I don’t have kids yet and I don’t really know how long I will breastfeed (fingers crossed I will be able to because I really, really want to!), and I can’t imagine doing it past around the 2 year age mark…but you…you inspire me to do whatever the heck I want! I used to say 1 year was the absolute cutoff and now I say, “We’ll see” :)

  6. By christy on August 02, 2012

    what a wonderful story!  i hope to BF until he’s ready to quit [he’s 2], but it is my wish that when he’s older, he can’t remember it!  don’t want any trouble at school when he’s telling stories to friends. ;)

  7. By Sarah Christensen on August 02, 2012

    Lindsay - Your poor baby!!  Stinging nettles are no fun =(  I’d want comfort for that too!

    To answer your question, the amount of nipple tenderness I feel seems to directly correlate to how often Charlotte nurses.  My nipples are always a little more tender during pregnancy and I’m always a little more reluctant to breastfeed, but when she nurses several times a day for a few days in a row they feel much better than when she only nurses twice in a week.

    Josette - My supply diminished pretty significantly, but I never went to the point of dry nursing.  Around 18ish weeks, my colostrum came in and Charlotte’s interest in breastfeeding increased dramatically.  She DEFINITELY likes the new flavor =)  Once she began nursing more frequently, my supply evened out again.

  8. By Karen on August 02, 2012

    Again, such a beautiful post. I love how you so eloquently describe the journey of your nursing relationship with your daughter. I so wanted my son to be able to nurse until he didn’t need to any longer. I had to wean him this past month and it was one of the saddest things I’ve ever had to do. 14 night of listening to my 2 1/2 year old sob with every awakening, this beloved child that I have never before allowed to cry when it was in my power to comfort. I am pregnant again, and having read Adventures in Tamden Nursing I fully planned to nurse through the pregnancy. Unfortunately I have morning sickness on overdrive. I’m currently down to 97 pounds and still losing weight. Not only did the nursing burn precious calories, but it heightened the nausea and became simply unbearable. I tried just night weaning, then decreasing the amount of nursing to what was “managable”, but eventually it became impossible to continue at all.  I hope maybe my son won’t forget how to nurse and maybe we can pick up again later. He definitely wasn’t ready for this. I so wanted for him to be able to look back on peaceful, contented memories of his time nursing. Either he is just too young for that now, or if he can remember then he will remember this awful weaning. I’m honestly not sure which is worse.

  9. By Catherine on August 05, 2012

    I think it’s wonderful you’re still breast-feeding Charlotte.  My daughter stopped nursing at 2.5 when I was four months pregnant with my third child.  One day she just looked at me, said, “Mama, Boo is broken” and no more.  :( :(  I know my milk must have changed by that point (as that was the same time my son stopped breastfeeding - four months pregnant with my second child) and maybe it just wasn’t satisfying them (it was also excruciating for me!).  I still ask my girl (who is only three and two months old) if she remembers nursing.  She says she does.  It’s only been eight or so months since she stopped but since she nursed the longest so far (my son was only 15 months old) I wonder what her memories of it are.  :)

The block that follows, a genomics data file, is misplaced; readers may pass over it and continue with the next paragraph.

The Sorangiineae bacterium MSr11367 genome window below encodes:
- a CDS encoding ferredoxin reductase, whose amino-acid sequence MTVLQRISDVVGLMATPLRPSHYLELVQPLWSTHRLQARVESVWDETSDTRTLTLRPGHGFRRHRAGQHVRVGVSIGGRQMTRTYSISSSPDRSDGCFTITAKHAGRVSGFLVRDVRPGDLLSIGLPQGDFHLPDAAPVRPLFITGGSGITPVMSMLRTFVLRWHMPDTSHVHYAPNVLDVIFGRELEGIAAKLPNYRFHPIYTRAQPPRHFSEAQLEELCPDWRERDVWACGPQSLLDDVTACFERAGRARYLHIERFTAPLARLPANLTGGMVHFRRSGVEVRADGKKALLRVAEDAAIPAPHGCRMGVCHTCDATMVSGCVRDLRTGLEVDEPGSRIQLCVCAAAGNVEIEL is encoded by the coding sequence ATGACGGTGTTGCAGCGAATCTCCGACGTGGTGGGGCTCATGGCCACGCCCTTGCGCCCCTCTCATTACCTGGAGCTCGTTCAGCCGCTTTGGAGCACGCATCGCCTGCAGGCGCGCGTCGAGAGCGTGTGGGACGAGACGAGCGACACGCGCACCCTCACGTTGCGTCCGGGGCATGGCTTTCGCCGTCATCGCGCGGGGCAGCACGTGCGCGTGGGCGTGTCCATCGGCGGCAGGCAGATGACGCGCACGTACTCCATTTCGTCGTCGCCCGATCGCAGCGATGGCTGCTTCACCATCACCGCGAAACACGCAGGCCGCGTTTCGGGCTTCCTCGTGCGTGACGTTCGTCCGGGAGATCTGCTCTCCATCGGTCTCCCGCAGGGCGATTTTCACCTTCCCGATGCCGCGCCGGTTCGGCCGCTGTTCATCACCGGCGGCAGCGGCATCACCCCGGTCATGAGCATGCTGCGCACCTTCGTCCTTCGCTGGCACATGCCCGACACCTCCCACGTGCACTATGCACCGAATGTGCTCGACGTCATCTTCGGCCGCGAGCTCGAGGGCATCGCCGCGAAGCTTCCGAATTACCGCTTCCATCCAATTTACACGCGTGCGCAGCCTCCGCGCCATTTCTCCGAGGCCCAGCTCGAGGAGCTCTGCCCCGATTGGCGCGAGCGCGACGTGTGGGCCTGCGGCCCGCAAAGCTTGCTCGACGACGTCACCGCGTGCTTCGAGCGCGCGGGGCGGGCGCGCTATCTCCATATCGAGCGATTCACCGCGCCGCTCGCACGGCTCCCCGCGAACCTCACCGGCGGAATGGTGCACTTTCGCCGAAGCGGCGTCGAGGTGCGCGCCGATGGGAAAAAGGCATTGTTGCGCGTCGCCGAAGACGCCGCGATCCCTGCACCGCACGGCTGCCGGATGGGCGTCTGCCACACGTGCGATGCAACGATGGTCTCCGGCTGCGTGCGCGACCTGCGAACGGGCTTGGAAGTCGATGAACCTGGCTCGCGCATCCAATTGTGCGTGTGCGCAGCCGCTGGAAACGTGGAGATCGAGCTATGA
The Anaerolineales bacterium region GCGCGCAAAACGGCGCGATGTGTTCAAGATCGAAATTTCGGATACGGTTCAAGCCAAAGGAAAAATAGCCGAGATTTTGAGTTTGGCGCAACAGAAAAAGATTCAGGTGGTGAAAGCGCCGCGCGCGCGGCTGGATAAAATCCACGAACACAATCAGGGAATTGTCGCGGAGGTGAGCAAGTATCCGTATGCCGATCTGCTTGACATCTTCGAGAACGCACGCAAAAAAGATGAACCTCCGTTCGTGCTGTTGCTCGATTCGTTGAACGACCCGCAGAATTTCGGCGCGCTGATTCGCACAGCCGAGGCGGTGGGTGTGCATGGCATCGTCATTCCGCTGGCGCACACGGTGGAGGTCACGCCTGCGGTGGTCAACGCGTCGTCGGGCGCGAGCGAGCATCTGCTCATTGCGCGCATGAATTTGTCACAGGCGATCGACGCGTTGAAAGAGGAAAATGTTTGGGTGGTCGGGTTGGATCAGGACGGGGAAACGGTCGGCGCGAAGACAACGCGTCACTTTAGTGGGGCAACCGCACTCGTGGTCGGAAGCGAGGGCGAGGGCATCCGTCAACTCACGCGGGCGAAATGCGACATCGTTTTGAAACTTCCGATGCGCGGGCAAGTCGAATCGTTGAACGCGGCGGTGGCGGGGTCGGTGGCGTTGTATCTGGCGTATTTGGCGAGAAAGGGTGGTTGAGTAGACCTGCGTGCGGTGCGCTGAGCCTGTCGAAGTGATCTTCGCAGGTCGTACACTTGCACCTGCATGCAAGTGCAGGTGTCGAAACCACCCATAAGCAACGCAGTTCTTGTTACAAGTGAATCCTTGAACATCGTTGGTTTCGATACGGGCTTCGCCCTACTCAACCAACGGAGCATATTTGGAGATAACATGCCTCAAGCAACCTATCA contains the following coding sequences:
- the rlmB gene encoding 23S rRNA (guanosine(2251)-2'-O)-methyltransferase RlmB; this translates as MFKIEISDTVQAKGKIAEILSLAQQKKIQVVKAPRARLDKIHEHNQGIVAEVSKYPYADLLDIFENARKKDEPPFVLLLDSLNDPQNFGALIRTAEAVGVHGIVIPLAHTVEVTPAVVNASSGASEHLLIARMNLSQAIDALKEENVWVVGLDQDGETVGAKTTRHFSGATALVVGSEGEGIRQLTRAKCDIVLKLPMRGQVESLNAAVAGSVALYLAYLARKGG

10. By on August 05, 2012

    If your colostrum came in, would there still be enough for your new baby once it’s born? And are you worried your supply will decrease as your pregnancy progresses? I’ve heard its common in pregnancy which much be frustrating! I know very little about how all this works! Sorry for the dumb questions. :)

  11. By Sarah Christensen on August 06, 2012

    Kara - They aren’t dumb questions at all!  I wondered the same things before going through this myself =)

    To answer you, my supply decreased early in pregnancy, but once my colustrum came in, Charlotte enjoyed the flavor of the milk and began nursing more frequently.  Even during pregnancy, more nursing stimulates greater milk production, so my supply recovered pretty quickly.  I also do not worry about the amount of colustrum made available to the new baby.  I began producing colustrum again several weeks ago (a thicker, sweeter colustrum than the saltier weaning colustrum I started producing nearly a year ago when Charlotte decreased her milk consumption pretty significantly).  My body SHOULD keep making this colustrum until a couple days after the baby’s birth, when my milk should come in again.  When Charlotte was born, I produced enough colustrum to feed two or three babies, so I suspect that I will do the same this time around as well.  I expect that I will probably produce colustrum enough for the new baby and that Charlotte will enjoy the excess, and then my milk will come in and change flavors yet again =)  How Charlotte likes that remains to be seen, but given how much fattier my milk was at the beginning of my nursing relationship with Charlotte than it was at the end, I suspect she’ll be willing to give it a shot!

  12. By on August 06, 2012

    Thanks Sarah! That makes a lot of sense. We are having our first in the next few weeks (I’m due Wednesday) and are talking about baby #2 already. If we are blessed with another kiddo soon after (like 6-12 mo) our first is born, I want to ensure I can keep my supply up as long as I can. :)

    Congrats on your pregnancy and on your amazing Charlotte. She is a lot of fun to read about!